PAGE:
To all the books we bought before, we’re sorry.
Somewhere in your home lies the literary graveyard. Be it the unventured corner behind the sofa, a shelf you've not so much as looked at since moving in, or stacked beneath the TV, RIP to the books we bought in earnest and still have not read.
There is a word for this collection of neglected books. Allow us to introduce you to
tsundoku, the Japanese definition for that precise pile of books you brought home but haven't actually bothered to read yet.
Don't worry, you're not alone in your hoarding. The team here at Refinery29 know the art of unintentional book collection (and abandonment) all too well. We know the well-intentioned purchase – each and every time you hand over cash in exchange for another slice of literary history, you feel certain that this,
this, is a book that'll be read. You mentally allocate time on your commute, your holiday, your quiet weekend to revel in that new book smell. You anticipate the intelligent discussion you'll have with friends who share your exceptional taste in literature. Oh, the fun you'll have, losing yourself in a world cleverly crafted by a critically acclaimed author, you think. Cultural brownie points for you, my friend.
But that conviction wavers the moment you get home and pop your latest conquest on top of your existing pile of unread books, your tsundoku. A couple of weeks pass and still, the book has not been read. You don't return the book, that'd be silly. No, you keep it there in the pile under the unconvincing assurance that you'll get to it, eventually. You don't, and to be honest, you probably won't, and that's okay. In the spirit of literary amnesty, we're going to share with you some of the books in our tsundoku. Be comforted, too, by the fact that many of our selections are those famous novels you're just
meant to have read (but obviously didn't).
Name: Jazmin Kopotsha, Entertainment Editor
Book: The Life Of Pi by Yann Martel
Why did you buy it? It was 2012, the film was on the way, people were super excited about it and I didn’t want to be left out, obvs. At first glance, I really didn’t understand the concept (errm, a kid and a tiger on a boat for weeks?) nor the hype around the movie adaptation. But I do remember having a conversation with some friends who were going on about how important it is to read books before watching the film, and how doing so made them intellectually superior or something. Naturally, this made me feel like a subpar, uncultured, sorry excuse for a human, so I downloaded it on my Kindle with the intention of swotting up in preparation for the inevitable post-cinema chat about all the things the director left out. Why haven’t you read it? Our cinema trip got cancelled so I popped it on the back burner for lack of urgency. I’ll admit I was a bit naive (read: cynically shortsighted) about what turned out to be a huge literary and cinematic success, but the moment’s passed and I’m no longer friends with the "book before film" people so it’s still pretty low on my reading list. More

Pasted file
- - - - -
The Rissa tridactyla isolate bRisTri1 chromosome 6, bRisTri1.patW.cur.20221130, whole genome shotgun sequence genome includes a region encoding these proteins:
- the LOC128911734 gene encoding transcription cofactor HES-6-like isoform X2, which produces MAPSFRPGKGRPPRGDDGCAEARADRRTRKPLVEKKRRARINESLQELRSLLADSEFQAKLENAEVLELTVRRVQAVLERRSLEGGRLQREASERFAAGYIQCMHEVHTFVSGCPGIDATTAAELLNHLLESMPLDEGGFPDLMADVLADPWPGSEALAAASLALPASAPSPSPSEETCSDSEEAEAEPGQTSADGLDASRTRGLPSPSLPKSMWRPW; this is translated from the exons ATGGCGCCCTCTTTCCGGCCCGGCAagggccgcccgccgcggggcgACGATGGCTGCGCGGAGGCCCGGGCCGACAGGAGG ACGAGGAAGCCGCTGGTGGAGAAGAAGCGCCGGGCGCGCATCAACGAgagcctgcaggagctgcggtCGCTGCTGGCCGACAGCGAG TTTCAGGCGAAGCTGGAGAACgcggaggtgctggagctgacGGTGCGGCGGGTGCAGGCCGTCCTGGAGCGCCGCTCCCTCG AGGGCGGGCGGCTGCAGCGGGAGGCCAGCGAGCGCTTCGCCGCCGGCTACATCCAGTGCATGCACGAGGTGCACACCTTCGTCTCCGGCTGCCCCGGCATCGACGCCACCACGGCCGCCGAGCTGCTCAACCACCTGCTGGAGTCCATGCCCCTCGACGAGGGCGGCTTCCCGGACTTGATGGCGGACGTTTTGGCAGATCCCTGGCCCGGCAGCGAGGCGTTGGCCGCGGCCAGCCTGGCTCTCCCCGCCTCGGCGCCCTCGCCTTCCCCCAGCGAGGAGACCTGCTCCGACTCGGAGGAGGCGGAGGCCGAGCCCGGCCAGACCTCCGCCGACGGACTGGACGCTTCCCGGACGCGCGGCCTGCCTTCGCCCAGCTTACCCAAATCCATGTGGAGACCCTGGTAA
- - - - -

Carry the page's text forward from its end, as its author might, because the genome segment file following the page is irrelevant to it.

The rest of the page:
Name: Jess Commons, Health & Living Editor
Book: Catch-22 by Joseph Heller
Why did you buy it? I’ve not just bought this book once, I’ve bought it multiple times over a period of about 15 years. At least once as a physical book, once as an audiobook, once I nicked a copy off my parents which I never gave back.
Catch-22 looks right up my street; the satire, the time period it was written in, the style of writing… It should be my favourite book! Plus, you know, it looks better in my hands on the Tube than the latest Gone Girl knockoff (spoiler: the murderer is definitely the guy that’s been gaslighting her and no, she’s not crazy). Why haven’t you read it? I’ve tried. I’ve bloody well tried. But for some reason, around page three, I will black out and when I come to, I’m halfway through another book with no memory of how I got there. I can’t ever remember making the active decision to put down Catch-22, it just kind of happens? For whatever reason, the universe does not want me to finish this book. I suspect a conspiracy that goes all the way to the highest levels. More Story Continues
Name: Katy Thompsett, Sub Editor
Book: The Grapes Of Wrath by John Steinbeck